Wednesday, June 3, 2009

A call goes out for the Mighty Heroes...

...but apparently only Tornado Man comes to New Castle. But I'm getting ahead of the story!

June 2

The day started out with very nice weather, though we knew t
hat thunderstorms were in the forecast for the afternoon. The masons started on the chimney quickly. Today they were working on finishing the chimney up. That includes installing a damper on top of the chimney, and installing temporary flashing where the chimney meets the roof.

Why are we putting a damper at the top of the chimney instead of installing it in the smoke chamber like a modern living room fireplace? We want to keep the fireplace as close to the 18th century as possible, and if someone pokes their head in the fireplace and looks up we want them to just see the flue. More practically, a damper at the top of the chimney helps protect the flue from rain and other debris (there is a nearby tree) that will hasten its deterioration. It also will keep animals and birds out of the flue.

To operate a flue located at the top of the chimney a long wire needs to hand down from the damper to the lintel so we can open and close the damper as needed. Actually, its a good idea to open and close chimney-top dampers on a regular basis (at least once a month) to prevent them from rusting and getting stuck in the closed position. Our damper will have a secondary wire to help free it if it does get stuck.

The damper for the kitchen flue has been custom made by our masons. Here's a pic for you damper aficionados:

What about the flashing...Why temporary flashing? Because we will be replacing the roof in a couple of weeks. We're looking at a way of installing the permanent flashing that will make it less visible from the ground (relative to traditional step flashing). More on that in a future post.

The masons were on the roof with about 10 minutes of flashing work left when Tornado Man arrived in New Castle about 3:45. Now, truth be told, it wasn't actually a tornado, but according to the local weather service it was a thunderstorm with sustained winds of 50+ mph and at least one gust of 74 mph was recorded at the airport about 1.5 miles away. Yikes!

While the masons were trying to batten down the hatches topside, I started collecting their tools and brought them inside. Luckily the guys got off the roof safely (it blew in very quickly) though the tarp couldn't be fully secured due to the high winds. Then the power went off. Flashlights in hand, we all went up into the attic to finish securing any openings around the chimney because the flashing wasn't complete. With carpets, tarps and buckets we insured no water damage would occur inside. We found 3 different roof leaks so its a good thing that the new roof is scheduled soon!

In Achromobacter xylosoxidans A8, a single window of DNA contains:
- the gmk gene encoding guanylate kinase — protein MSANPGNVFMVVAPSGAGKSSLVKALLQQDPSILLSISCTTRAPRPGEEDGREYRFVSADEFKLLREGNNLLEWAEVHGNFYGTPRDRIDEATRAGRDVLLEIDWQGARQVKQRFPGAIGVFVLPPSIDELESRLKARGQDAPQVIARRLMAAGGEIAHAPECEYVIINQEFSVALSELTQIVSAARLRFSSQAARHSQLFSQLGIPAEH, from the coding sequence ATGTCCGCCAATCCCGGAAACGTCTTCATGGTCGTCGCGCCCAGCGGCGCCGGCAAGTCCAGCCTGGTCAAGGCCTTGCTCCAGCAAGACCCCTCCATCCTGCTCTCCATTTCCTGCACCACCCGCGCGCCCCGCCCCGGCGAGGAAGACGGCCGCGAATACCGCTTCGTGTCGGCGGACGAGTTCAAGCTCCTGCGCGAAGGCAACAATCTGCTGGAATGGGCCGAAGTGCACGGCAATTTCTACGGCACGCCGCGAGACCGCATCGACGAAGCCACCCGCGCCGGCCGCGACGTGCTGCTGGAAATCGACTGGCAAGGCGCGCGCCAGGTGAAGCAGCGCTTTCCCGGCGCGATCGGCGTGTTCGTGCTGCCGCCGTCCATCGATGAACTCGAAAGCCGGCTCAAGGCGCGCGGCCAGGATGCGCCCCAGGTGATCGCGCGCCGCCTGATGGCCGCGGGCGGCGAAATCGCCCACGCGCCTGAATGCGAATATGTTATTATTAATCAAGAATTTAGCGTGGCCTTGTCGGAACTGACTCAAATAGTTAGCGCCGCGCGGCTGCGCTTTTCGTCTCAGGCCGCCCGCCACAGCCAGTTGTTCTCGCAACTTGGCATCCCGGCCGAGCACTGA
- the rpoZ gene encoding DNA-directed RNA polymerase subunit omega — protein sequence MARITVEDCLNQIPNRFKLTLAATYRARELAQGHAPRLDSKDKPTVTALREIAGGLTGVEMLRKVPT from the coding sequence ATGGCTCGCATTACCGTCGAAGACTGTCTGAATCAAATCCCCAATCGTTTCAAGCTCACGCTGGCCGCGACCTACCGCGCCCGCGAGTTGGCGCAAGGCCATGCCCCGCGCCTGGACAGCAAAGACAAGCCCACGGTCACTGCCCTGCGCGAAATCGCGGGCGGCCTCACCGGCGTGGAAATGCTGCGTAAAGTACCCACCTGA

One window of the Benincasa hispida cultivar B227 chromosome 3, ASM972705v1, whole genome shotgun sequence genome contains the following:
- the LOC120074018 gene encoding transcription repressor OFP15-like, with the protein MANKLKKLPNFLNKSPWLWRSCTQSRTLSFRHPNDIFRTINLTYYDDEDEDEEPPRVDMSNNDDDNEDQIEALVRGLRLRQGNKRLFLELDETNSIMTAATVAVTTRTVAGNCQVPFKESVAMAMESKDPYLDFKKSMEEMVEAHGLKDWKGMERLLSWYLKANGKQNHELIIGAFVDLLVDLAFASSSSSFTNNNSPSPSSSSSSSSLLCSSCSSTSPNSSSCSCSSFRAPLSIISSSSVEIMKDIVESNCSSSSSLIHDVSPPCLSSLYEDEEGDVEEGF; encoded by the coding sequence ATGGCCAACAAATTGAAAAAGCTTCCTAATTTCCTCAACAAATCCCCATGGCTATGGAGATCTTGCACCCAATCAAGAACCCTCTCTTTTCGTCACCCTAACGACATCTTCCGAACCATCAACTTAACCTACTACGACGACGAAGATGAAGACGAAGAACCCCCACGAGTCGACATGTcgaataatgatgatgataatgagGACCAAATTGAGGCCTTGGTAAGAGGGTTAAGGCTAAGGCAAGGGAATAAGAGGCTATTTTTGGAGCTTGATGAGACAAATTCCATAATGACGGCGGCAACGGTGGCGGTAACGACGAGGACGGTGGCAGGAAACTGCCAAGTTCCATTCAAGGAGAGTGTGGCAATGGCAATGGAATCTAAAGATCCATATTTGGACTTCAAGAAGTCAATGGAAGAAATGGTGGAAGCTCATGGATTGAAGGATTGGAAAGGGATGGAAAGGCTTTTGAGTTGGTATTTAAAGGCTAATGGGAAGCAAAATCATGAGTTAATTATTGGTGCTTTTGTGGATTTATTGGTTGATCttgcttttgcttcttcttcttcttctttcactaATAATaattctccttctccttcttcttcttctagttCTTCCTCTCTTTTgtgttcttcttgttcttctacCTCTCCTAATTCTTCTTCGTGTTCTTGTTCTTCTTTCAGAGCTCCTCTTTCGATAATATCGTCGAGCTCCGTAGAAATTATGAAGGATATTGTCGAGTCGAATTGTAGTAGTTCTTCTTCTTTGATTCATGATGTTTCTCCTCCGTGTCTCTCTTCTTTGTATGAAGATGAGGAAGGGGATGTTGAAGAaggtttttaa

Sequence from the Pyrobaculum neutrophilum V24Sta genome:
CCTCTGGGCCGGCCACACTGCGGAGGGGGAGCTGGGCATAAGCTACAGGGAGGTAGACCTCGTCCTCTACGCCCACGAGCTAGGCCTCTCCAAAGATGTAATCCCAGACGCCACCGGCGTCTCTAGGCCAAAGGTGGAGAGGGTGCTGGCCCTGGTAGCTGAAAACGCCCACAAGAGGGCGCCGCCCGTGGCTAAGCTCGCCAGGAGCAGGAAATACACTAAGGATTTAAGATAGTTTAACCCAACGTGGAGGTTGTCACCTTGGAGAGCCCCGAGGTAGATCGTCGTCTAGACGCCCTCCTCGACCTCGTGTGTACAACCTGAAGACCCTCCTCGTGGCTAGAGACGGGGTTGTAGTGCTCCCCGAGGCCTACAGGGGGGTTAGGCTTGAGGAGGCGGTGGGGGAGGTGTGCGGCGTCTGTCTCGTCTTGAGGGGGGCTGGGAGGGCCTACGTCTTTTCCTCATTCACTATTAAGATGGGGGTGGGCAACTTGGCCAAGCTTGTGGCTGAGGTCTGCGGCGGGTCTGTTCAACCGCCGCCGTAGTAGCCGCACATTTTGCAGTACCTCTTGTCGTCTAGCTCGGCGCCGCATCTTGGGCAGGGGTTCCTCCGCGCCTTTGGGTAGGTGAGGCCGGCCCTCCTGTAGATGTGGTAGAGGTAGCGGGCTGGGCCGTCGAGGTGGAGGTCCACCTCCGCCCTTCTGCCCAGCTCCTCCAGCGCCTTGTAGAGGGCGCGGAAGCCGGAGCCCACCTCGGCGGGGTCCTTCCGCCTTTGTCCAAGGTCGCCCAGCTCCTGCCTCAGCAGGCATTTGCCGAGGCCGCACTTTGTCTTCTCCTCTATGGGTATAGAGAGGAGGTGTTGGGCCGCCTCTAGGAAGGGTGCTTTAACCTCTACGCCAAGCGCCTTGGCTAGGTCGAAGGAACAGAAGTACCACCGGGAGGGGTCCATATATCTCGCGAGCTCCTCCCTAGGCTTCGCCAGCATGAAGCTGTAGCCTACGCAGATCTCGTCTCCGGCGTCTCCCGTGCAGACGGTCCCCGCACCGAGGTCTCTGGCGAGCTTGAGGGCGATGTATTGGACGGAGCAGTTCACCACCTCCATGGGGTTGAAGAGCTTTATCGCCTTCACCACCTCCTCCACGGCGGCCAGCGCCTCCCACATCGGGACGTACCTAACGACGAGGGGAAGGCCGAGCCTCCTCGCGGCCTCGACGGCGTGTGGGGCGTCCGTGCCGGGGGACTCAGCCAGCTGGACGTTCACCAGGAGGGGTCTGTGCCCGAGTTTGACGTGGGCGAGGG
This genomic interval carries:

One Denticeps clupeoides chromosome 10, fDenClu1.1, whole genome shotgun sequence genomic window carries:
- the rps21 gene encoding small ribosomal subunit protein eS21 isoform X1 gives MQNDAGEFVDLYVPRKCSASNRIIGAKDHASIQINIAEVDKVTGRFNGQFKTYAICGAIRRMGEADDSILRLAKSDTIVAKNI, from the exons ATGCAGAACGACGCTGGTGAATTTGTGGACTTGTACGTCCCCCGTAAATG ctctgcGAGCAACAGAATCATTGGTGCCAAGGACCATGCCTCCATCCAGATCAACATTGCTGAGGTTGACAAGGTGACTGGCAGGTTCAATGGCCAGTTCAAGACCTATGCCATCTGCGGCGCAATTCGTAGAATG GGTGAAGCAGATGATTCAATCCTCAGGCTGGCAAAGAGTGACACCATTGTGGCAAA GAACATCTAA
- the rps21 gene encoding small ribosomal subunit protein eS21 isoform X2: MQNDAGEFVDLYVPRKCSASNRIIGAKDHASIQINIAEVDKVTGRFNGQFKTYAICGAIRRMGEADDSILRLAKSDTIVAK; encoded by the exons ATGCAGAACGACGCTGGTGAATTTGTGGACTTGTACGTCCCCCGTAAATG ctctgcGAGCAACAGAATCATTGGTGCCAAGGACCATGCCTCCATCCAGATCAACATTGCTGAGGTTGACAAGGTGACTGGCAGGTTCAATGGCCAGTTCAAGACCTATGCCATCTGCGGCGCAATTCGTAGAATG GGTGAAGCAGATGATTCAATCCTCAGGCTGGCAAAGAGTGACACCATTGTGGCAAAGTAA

The storm was fast and furious - and we were in the attic for most of it - so we missed all the visual pyrotechnics. We did hear it pretty good though! Within 10 minutes or so, it was over. The guys cleaned up and took off, and I went outside to survey the property.

The Amstel House property did pretty well - lots of small to medium-sized branches and a couple bigger than average limbs but no major damage...whew. I better go check the Dutch House and the Old Library...

Off to East Third Street....Whoa!

Upon turning the corner of Silsbee's Alley I met with a scene of complete disarray. A BIG tree down near the Dutch House had fallen across Third Street taking the power lines with it. Luckily it did not damage any houses (across Third Street is the open space of the Green), and it fell right between two cars throwing some sidewalk bricks up on the hood of one of them. It also threw a carriage step about three feet into 3rd Street. Thankfully our city workers were right on it.

Another tree was down across the green. I walked around town a bit and found 7 more trees down: 4 in Battery Park, one on Delaware Street near Cloud's Row, one in the garden of the Read House, and one at the corner of 2nd and Chestnuts Streets. This last one actually did hit one house damaging the roof and chimney. When I saw it it seemed to be suspended by utility wires and was hanging over the corner of another house, threatening it as well.

I took a bunch of pictures to document the storm of June 2009 and will add them all to our archives just in case some future historian wants to hold an exhibit on storms of New Castle. Here's a few photos for anyone that missed the carnage:

East 3rd Street:

East 2nd & Chestnut Streets:

Battery Park:

So now its clean up time! We're hosting a garden tea in the Amstel House garden in two days. I'll spend some time this evening in the garden picking up debris. Problem is...there's another thunderstorm expected tomorrow afternoon. Lets hope its milder than today's!

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